We are now nearly six months into our travels throughout the state to find those once awful places the government wrongly termed “assembly centers” (instead of the more accurately named “detention camps”) hurriedly built to immediately house 92,000 Americans of Japanese descent only a few months after exclusion from the West Coast was ordered.

Photographer Stan Honda and I are continuing to put together a comprehensive website on the 16 often-forgotten sites for a project being funded by the Japanese American Confinement Sites grant program and the California Civil Liberties Public Education Project.

With a nod to Frank and Joanne Iritani’s 1994 book “Ten Visits,” which gave valuable information about where the then-often-unknown ten concentration camp sites were located, we plan to show people how to find these even lesser-known temporary sites, offer some history of them, as well as acknowledge those who had a part in memorializing them. Eventually, we hope to include a compiled a list of every person who was held at each site.

So far, our journey has taken us through extreme climate changes — from mountaintop snow at Manzanar to pouring rain in Fresno and now into blazing and humid heat in Sacramento. While incarcerees were subjected to stifling summer temperatures in shoddy barracks and horse stalls, we get to take our late June and July journeys in temperature-controlled cars and stay in air-conditioned Hampton Inns.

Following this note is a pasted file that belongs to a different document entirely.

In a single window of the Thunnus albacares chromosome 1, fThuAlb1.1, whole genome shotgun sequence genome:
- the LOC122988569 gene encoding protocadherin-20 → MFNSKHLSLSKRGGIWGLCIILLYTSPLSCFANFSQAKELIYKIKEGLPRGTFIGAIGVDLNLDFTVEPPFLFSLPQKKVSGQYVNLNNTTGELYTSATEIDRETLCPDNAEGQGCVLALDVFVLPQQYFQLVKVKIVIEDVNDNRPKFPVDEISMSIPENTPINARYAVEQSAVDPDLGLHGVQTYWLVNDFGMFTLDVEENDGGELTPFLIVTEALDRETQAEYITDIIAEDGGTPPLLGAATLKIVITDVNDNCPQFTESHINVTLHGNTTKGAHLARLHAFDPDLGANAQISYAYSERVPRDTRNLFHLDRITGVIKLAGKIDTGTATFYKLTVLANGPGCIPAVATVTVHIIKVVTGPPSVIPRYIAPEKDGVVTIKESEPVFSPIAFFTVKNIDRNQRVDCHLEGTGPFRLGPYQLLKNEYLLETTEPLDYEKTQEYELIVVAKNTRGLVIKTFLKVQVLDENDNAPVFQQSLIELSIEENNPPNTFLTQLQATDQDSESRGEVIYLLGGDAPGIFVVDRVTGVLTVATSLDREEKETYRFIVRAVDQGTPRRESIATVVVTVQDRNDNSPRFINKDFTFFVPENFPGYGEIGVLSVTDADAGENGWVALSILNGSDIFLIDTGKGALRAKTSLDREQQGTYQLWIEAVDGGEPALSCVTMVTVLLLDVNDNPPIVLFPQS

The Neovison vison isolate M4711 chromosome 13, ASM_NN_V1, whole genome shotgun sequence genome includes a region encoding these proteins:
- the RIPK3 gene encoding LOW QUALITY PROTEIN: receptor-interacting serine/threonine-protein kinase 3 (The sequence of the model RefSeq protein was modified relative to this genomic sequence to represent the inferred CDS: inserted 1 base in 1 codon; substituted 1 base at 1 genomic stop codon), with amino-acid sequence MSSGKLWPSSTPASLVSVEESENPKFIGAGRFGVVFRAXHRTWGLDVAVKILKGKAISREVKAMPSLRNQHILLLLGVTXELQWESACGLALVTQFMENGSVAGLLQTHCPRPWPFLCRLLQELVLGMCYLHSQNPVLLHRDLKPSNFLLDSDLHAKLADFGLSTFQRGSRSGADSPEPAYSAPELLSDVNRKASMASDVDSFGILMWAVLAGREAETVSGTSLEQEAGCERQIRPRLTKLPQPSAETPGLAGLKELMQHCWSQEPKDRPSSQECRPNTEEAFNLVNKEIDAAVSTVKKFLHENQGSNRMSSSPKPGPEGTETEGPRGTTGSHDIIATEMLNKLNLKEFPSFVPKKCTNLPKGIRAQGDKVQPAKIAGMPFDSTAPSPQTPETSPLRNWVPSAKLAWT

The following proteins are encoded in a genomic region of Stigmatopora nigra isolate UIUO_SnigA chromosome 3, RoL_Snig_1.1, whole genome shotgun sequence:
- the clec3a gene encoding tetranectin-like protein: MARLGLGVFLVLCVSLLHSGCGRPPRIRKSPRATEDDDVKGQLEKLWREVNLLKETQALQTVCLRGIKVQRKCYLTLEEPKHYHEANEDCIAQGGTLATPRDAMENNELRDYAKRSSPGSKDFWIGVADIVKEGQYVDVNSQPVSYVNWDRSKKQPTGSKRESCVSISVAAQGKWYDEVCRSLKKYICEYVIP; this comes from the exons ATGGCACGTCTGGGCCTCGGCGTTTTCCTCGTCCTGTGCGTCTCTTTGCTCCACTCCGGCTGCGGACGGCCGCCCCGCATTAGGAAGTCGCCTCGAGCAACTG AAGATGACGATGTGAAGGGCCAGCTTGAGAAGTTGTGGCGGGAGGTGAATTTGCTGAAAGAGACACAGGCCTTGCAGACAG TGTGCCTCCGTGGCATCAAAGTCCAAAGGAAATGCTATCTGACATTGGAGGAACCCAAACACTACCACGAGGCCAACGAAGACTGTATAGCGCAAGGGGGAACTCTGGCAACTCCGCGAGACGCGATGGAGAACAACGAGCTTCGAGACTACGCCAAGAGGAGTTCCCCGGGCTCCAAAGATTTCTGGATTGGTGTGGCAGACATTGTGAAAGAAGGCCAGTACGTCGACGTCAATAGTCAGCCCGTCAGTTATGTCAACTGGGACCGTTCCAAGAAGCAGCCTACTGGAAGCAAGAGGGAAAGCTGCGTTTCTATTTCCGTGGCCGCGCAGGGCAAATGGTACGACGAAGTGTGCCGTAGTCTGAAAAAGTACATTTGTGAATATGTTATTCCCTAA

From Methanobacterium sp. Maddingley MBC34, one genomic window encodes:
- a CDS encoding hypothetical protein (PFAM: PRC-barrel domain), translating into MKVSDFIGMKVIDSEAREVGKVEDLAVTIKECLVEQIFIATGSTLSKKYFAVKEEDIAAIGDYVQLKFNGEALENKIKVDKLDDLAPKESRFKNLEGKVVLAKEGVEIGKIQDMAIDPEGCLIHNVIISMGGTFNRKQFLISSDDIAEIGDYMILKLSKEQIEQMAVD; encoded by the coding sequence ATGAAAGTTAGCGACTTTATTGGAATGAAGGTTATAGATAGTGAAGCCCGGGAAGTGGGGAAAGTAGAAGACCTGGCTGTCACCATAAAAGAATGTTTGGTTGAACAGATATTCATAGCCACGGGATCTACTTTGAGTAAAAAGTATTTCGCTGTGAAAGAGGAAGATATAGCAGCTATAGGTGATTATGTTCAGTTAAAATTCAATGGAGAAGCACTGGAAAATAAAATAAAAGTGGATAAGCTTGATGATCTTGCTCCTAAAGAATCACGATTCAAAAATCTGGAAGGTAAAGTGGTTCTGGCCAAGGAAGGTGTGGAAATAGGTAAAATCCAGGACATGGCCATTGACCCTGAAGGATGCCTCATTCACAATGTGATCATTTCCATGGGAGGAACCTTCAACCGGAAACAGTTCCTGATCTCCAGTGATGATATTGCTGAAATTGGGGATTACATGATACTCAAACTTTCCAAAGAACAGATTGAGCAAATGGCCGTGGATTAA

Incidentally, most of these sites only operated in the summer months from May to October so we will now get a taste of the weather conditions that many complained about — especially those used to the cooler temperatures along the coast.

Just two months ago last May, we hit Pinedale, Salinas, Stockton, Turlock, and Merced in one long and productive car trip. It was fascinating traveling through this farm area known for its migrant workers but also filled with rich Japanese American history explained to us by those local leaders who know it best.

Former JANM volunteer and detainee Bob Moriguchi at the Merced Assembly Center. (Photo by Stan Honda)

In Stockton, it was enlightening to learn from the San Joaquin County Historical Society and Museum’s executive director, Phillip Merlo, that Japanese American farmers were the ones who built a state-of-the-art building in 1941 to house the Future Farmers of America. Ironically, that same building was soon to become part of the assembly center that imprisoned them by becoming a medical facility that saw the birth of 300 babies.

Still standing today and being used as a storage building at the San Joaquin County Fairgrounds, the once makeshift hospital has been the subject of discussions between Merlo, Stockton JACL President Steve Sue, and the State of California to turn the large building into an exhibition space and community center to memorialize the assembly center on which it stands. It’s a huge undertaking but one that Merlo, a Stockton native who returned to his hometown after graduating from UC Berkeley, believes is that important.